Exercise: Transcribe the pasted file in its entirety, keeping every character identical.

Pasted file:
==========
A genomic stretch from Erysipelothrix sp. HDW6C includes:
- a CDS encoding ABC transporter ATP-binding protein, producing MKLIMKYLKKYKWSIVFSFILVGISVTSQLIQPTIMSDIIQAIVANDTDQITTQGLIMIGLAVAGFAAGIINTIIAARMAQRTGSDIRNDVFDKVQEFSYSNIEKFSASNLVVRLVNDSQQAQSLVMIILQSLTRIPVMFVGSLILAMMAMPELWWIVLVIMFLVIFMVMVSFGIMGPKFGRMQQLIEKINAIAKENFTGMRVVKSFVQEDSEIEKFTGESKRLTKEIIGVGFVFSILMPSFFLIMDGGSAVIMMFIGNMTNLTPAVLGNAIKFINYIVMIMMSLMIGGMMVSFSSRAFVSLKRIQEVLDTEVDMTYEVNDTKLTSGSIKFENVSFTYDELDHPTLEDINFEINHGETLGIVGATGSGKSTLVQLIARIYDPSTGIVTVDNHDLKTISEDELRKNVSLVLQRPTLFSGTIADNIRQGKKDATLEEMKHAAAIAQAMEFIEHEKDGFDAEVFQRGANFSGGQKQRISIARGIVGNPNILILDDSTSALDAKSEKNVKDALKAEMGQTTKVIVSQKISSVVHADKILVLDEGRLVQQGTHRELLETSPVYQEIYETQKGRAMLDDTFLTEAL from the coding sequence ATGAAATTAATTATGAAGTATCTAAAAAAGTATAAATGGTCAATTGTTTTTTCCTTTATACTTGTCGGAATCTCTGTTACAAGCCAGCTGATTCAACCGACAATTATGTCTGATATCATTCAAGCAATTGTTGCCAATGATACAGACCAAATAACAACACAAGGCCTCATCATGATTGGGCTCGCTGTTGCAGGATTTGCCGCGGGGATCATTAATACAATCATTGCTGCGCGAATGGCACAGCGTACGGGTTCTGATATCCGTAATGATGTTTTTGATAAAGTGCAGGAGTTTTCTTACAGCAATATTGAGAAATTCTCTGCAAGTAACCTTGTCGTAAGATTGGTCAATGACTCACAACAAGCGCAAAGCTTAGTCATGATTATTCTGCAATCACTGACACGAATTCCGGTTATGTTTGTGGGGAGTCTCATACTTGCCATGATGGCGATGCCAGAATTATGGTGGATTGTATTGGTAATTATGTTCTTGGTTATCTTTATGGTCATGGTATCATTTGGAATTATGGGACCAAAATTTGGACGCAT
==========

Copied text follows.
A genomic stretch from Erysipelothrix sp. HDW6C includes:
- a CDS encoding ABC transporter ATP-binding protein, producing MKLIMKYLKKYKWSIVFSFILVGISVTSQLIQPTIMSDIIQAIVANDTDQITTQGLIMIGLAVAGFAAGIINTIIAARMAQRTGSDIRNDVFDKVQEFSYSNIEKFSASNLVVRLVNDSQQAQSLVMIILQSLTRIPVMFVGSLILAMMAMPELWWIVLVIMFLVIFMVMVSFGIMGPKFGRMQQLIEKINAIAKENFTGMRVVKSFVQEDSEIEKFTGESKRLTKEIIGVGFVFSILMPSFFLIMDGGSAVIMMFIGNMTNLTPAVLGNAIKFINYIVMIMMSLMIGGMMVSFSSRAFVSLKRIQEVLDTEVDMTYEVNDTKLTSGSIKFENVSFTYDELDHPTLEDINFEINHGETLGIVGATGSGKSTLVQLIARIYDPSTGIVTVDNHDLKTISEDELRKNVSLVLQRPTLFSGTIADNIRQGKKDATLEEMKHAAAIAQAMEFIEHEKDGFDAEVFQRGANFSGGQKQRISIARGIVGNPNILILDDSTSALDAKSEKNVKDALKAEMGQTTKVIVSQKISSVVHADKILVLDEGRLVQQGTHRELLETSPVYQEIYETQKGRAMLDDTFLTEAL from the coding sequence ATGAAATTAATTATGAAGTATCTAAAAAAGTATAAATGGTCAATTGTTTTTTCCTTTATACTTGTCGGAATCTCTGTTACAAGCCAGCTGATTCAACCGACAATTATGTCTGATATCATTCAAGCAATTGTTGCCAATGATACAGACCAAATAACAACACAAGGCCTCATCATGATTGGGCTCGCTGTTGCAGGATTTGCCGCGGGGATCATTAATACAATCATTGCTGCGCGAATGGCACAGCGTACGGGTTCTGATATCCGTAATGATGTTTTTGATAAAGTGCAGGAGTTTTCTTACAGCAATATTGAGAAATTCTCTGCAAGTAACCTTGTCGTAAGATTGGTCAATGACTCACAACAAGCGCAAAGCTTAGTCATGATTATTCTGCAATCACTGACACGAATTCCGGTTATGTTTGTGGGGAGTCTCATACTTGCCATGATGGCGATGCCAGAATTATGGTGGATTGTATTGGTAATTATGTTCTTGGTTATCTTTATGGTCATGGTATCATTTGGAATTATGGGACCAAAATTTGGACGCAT